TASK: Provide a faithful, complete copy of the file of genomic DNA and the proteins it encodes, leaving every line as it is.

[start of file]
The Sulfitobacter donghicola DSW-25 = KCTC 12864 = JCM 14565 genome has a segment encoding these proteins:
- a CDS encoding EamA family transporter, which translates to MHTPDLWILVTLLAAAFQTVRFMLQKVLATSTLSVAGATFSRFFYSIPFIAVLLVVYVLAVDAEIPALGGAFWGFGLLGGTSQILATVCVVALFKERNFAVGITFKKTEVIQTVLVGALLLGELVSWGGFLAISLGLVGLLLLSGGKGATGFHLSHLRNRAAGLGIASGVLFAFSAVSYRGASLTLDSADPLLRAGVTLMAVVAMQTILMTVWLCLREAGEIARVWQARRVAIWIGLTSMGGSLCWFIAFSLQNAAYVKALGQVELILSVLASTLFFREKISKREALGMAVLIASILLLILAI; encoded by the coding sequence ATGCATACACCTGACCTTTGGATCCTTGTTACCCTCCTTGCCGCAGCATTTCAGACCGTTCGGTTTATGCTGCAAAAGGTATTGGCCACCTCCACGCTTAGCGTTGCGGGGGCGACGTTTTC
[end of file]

The Sulfitobacter donghicola DSW-25 = KCTC 12864 = JCM 14565 genome has a segment encoding these proteins:
- a CDS encoding EamA family transporter, which translates to MHTPDLWILVTLLAAAFQTVRFMLQKVLATSTLSVAGATFSRFFYSIPFIAVLLVVYVLAVDAEIPALGGAFWGFGLLGGTSQILATVCVVALFKERNFAVGITFKKTEVIQTVLVGALLLGELVSWGGFLAISLGLVGLLLLSGGKGATGFHLSHLRNRAAGLGIASGVLFAFSAVSYRGASLTLDSADPLLRAGVTLMAVVAMQTILMTVWLCLREAGEIARVWQARRVAIWIGLTSMGGSLCWFIAFSLQNAAYVKALGQVELILSVLASTLFFREKISKREALGMAVLIASILLLILAI; encoded by the coding sequence ATGCATACACCTGACCTTTGGATCCTTGTTACCCTCCTTGCCGCAGCATTTCAGACCGTTCGGTTTATGCTGCAAAAGGTATTGGCCACCTCCACGCTTAGCGTTGCGGGGGCGACGTTTTC